The size and scope of the museum is meant to handle large crowds (6,000 visitors attended the opening day of the museum, according to the Dallas News). Five floors house 11 permanent exhibit halls. The lower level of the cube contains a modular traveling exhibit hall, an education wing with six learning labs, a flexible space auditorium, and a children’s museum including outdoor play space and a courtyard. The plinth level includes the main lobby (inhabited by a 35-foot Malawisaurus fossil), access to a roof deck, the Café, a 297-seat, multimedia 3D theater, and the Museum Shop.
With the addition of the 185 million, 180,000-square-foot museum complex, Dallas continues to rack up architectural significance. The Margaret Hunt Hill Bridge, designed by Santiago Calatrava, opened earlier in 2012. The Perot Museum joins buildings like the Cooper Union in New York, the Caltrans District 7 Headquarters in Los Angeles, and the San Francisco Federal Building among Mayne’s portfolio of unusual and original public buildings, and enforces the narrative that a Mayne building is the 21st century status symbol.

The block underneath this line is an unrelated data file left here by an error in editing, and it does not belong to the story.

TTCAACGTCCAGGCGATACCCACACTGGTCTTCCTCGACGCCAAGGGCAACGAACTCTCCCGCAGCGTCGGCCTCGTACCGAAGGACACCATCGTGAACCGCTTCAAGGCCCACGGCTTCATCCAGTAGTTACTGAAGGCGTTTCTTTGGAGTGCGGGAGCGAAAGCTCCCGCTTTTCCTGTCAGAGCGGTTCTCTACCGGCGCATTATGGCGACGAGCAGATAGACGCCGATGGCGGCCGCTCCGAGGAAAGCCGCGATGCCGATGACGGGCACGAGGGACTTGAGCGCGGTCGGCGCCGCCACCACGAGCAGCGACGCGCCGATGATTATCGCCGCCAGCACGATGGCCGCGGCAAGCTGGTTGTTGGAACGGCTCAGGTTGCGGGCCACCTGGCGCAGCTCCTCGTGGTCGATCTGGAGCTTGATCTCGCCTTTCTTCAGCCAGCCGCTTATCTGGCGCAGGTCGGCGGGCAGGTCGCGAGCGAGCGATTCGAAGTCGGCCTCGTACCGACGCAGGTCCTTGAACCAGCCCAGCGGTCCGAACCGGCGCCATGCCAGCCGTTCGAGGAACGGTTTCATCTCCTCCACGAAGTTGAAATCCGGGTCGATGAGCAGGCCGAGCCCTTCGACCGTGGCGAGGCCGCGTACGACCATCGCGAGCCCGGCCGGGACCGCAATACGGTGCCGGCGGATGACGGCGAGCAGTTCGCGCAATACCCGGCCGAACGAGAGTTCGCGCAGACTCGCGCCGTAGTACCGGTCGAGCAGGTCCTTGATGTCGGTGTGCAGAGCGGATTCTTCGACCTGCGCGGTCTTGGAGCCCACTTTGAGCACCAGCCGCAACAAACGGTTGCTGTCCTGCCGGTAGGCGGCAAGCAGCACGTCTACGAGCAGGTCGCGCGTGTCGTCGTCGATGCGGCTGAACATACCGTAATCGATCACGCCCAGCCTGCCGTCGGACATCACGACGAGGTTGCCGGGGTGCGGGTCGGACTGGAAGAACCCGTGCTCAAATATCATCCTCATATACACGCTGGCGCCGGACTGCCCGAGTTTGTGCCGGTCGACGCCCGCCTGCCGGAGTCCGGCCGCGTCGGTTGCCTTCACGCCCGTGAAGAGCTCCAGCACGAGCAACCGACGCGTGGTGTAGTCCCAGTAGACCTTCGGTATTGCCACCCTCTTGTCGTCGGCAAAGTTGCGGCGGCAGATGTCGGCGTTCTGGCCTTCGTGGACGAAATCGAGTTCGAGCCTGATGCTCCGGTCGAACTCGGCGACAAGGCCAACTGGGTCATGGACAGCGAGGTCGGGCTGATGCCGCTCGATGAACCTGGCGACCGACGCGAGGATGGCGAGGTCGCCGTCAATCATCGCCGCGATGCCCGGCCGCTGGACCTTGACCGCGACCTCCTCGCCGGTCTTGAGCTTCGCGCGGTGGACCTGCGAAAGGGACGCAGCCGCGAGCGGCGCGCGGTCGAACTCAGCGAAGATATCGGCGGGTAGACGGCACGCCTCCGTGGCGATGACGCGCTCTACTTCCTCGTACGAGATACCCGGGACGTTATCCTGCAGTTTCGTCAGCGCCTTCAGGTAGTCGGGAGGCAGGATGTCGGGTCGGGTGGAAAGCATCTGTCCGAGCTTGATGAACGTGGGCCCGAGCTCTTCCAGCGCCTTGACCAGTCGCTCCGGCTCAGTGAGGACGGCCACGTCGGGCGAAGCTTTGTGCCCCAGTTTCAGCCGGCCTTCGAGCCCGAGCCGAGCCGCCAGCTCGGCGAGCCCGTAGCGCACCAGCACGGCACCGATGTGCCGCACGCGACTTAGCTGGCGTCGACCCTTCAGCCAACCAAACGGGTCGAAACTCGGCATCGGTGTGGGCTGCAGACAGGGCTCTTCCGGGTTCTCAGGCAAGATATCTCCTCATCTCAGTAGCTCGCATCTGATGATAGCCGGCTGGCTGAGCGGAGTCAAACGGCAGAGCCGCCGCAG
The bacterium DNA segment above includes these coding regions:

As relayed by the Life of an Architect blog, at the museum’s opening, Mayne described the building’s purpose to enhance the public experience of Dallas: “It is a fundamentally public building – a building that opens up, belongs to and activates the city.” (Maybe all this concern about activating the street is at least in part a reaction to recent criticism of the Cooper Union’s contribution of the streetscape of its block in Manhattan?)